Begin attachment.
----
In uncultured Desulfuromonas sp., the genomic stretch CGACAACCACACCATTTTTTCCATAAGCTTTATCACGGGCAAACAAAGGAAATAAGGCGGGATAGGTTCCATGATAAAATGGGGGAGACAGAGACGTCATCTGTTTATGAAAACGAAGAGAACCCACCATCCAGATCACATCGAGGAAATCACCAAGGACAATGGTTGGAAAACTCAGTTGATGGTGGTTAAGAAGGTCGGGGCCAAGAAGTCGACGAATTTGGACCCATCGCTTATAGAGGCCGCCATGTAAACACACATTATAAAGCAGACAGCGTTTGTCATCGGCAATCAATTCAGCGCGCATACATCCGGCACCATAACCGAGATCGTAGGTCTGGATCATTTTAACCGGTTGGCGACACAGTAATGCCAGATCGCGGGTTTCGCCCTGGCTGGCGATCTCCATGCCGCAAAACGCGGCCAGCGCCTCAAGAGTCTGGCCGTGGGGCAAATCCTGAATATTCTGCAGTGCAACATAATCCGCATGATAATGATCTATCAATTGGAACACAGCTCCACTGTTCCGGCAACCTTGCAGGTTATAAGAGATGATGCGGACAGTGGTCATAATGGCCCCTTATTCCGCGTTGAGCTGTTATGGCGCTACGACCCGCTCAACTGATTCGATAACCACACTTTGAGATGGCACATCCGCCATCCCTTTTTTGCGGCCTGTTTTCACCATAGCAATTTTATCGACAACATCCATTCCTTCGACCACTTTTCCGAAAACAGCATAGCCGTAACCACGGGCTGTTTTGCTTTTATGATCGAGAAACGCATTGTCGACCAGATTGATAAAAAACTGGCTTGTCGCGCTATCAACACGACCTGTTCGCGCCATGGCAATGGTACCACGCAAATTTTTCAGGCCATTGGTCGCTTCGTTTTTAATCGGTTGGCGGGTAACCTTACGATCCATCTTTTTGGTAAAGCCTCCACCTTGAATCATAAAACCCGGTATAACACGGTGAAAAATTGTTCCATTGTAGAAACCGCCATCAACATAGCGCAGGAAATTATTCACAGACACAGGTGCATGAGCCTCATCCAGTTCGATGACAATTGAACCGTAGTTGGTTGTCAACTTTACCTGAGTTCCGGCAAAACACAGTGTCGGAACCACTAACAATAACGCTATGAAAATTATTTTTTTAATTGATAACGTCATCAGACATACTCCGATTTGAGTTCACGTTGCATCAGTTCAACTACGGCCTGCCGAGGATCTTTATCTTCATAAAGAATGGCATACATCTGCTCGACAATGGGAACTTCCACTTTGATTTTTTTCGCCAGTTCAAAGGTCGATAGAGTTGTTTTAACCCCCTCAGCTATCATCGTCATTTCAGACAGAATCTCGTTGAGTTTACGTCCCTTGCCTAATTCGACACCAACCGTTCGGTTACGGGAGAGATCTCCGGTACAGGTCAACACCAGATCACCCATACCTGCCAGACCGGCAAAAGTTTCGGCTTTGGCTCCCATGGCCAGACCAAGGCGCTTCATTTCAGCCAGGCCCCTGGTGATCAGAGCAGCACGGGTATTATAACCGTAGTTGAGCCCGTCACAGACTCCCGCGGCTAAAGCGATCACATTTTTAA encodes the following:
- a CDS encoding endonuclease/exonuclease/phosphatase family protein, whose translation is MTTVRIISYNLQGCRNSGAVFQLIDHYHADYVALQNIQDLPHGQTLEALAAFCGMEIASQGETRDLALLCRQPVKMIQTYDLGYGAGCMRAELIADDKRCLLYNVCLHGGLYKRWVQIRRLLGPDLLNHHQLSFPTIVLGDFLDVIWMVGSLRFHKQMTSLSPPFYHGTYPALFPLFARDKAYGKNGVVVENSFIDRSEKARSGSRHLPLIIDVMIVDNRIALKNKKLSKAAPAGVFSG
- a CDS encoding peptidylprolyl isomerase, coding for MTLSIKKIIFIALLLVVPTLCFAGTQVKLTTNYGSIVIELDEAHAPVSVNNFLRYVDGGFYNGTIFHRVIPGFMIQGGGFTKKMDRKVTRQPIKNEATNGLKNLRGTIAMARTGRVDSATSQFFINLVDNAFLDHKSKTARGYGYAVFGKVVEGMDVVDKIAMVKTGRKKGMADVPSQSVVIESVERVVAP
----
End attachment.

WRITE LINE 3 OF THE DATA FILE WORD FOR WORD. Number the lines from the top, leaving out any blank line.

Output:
- a CDS encoding peptidylprolyl isomerase, coding for MTLSIKKIIFIALLLVVPTLCFAGTQVKLTTNYGSIVIELDEAHAPVSVNNFLRYVDGGFYNGTIFHRVIPGFMIQGGGFTKKMDRKVTRQPIKNEATNGLKNLRGTIAMARTGRVDSATSQFFINLVDNAFLDHKSKTARGYGYAVFGKVVEGMDVVDKIAMVKTGRKKGMADVPSQSVVIESVERVVAP